I started my very first job when I was sixteen years old (thanks sis for pushing me to get my work permit!) #TeamPinkberry
Working at an early age taught me the hustle and bustle of hard work: commitment, time management, work ethics, customer service… you know, the good stuff. Since then, I’ve always juggled between school, extracurriculars, working, homework, quality time with friends and family, etc.
Throughout the years, I’ve accumulated experiences in a multitude of industries. At every opportunity that arose, I said YES because I wanted to grow and learn, no matter how “infinitesimal” the title appeared to be. I mean, did making sure a medium-sized yogurt weighed 8 ounces (not more, not less) or my (very short) experience at BuzzFeed centered around celebrity gossip contribute to my aspirations working in healthcare? Or what about the time I called residential households confirming their vote for a specific political candidate? Probably not, but while these jobs did not build on MY social capital, they still added to my realm of knowledge.
From food to entertainment to politics, I’ve had my fair share of titles that bore little relevance to my desired career, yet they all played an instrumental role in who I’ve become. It taught me a great deal of what it means to be cultural competent or a team player, how to be more attentive to details, and why it is important to follow certain standards – skills universal in every job.
I’m writing this because I know the job search is a war zone out there. Everyone’s fighting a battle somehow. And I don’t blame anyone struggling or those close to giving up to find a job within their prospective fields. It’s like we need experience for the job, but we also need the job for the experience. Pretty much a Catch-22. Or what about that entry-level job that pays less than your current job as… idk, a barista? Do you stick around for the pay or do you move forward losing $$?
If you’re currently working a job that has little relevance to your future line of work, do not fret. Every job has its perks and is bound to shape you in some way. No matter how many years you find yourself working a job lacking passion, just know that you are gaining something in the long run. Sometimes, it is never truly clear-cut.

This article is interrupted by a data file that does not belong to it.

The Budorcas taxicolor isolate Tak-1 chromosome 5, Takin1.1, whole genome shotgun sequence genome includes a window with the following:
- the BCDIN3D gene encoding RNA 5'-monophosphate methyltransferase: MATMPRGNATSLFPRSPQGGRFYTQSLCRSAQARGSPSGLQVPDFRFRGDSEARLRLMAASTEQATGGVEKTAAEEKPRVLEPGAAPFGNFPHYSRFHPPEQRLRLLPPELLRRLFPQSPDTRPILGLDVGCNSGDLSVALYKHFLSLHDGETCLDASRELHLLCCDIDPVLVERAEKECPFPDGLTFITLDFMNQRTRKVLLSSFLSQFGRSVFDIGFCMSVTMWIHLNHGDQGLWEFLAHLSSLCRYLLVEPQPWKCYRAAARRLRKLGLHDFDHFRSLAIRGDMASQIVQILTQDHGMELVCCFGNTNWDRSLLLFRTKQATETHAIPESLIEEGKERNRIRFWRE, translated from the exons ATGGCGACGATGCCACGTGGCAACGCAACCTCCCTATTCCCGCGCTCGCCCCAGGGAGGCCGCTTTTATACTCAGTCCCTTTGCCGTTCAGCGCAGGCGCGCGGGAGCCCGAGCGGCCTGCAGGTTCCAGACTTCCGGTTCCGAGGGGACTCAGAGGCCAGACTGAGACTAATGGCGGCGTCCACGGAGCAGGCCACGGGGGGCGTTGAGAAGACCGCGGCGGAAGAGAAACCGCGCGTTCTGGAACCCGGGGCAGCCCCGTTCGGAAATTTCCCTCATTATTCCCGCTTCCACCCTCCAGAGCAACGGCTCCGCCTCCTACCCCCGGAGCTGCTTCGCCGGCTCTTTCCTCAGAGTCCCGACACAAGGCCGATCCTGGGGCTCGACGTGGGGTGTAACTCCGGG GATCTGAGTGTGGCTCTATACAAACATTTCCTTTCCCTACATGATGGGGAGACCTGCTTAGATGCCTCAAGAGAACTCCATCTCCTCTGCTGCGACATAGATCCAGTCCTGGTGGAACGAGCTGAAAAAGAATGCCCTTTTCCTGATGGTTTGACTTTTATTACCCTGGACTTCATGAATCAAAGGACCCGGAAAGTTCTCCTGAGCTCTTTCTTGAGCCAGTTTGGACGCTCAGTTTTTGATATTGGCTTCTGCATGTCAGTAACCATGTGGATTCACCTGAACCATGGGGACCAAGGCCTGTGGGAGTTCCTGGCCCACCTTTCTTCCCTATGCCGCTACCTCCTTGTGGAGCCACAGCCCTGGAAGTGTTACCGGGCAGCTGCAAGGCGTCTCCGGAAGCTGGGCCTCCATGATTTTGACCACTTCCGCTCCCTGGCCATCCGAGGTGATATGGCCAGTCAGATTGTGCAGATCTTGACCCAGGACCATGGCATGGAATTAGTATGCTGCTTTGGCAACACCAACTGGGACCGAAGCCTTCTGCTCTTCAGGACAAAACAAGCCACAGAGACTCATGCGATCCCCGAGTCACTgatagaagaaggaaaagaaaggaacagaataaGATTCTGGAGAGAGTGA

While we’re on that job search though, try finding a side gig relevant to where you’d like to be. While I understand the money struggle, commit to a part-time internship or volunteer work just to allocate some hours and build your social capital for the future. Every job counts, trust me – paid or unpaid. This would not only teach you a new skill or two, but it would also serve as a reminder as to why you chose this route in the first place.
Personally, I’ve sacrificed paying jobs for non-paying jobs so many times. I remember giving up my pharmacy job (32+ hrs/week with school) just to go volunteer for 2 weeks in Nicaragua since they weren’t able to give me that time off as a part-time employee. Overlooking my bills (maybe quite carelessly), I took a leap of faith and hopped on a flight to Nicaragua without a care in the world for what’s to come after.
To this day, I have no regrets because volunteering in Nicaragua was an experience I could not put a price on. It reaffirmed my passion for serving in global health, something I would not have gotten had I chosen to stay. Through that experience, I learned what it meant to be a global citizen, something I was able to proudly discuss in my personal statements for graduate school.
Now, I’m not saying go quit your day job and start working solely on your passion. What I’m saying is pay attention in building YOUR capital, but don’t be afraid to lose a couple of paid hours to something else worth more figuratively. We spend so much time worrying about our day jobs and financial security that when we lose sight of our goals, in a way we lose a part of who we are and who we aspire to be.
So, start by saying YES to any opportunity that comes your way. Be cautious financially, but don’t let that be a hindrance to pursuing your goals on the side. You never know what door you might open, so start by saying YES.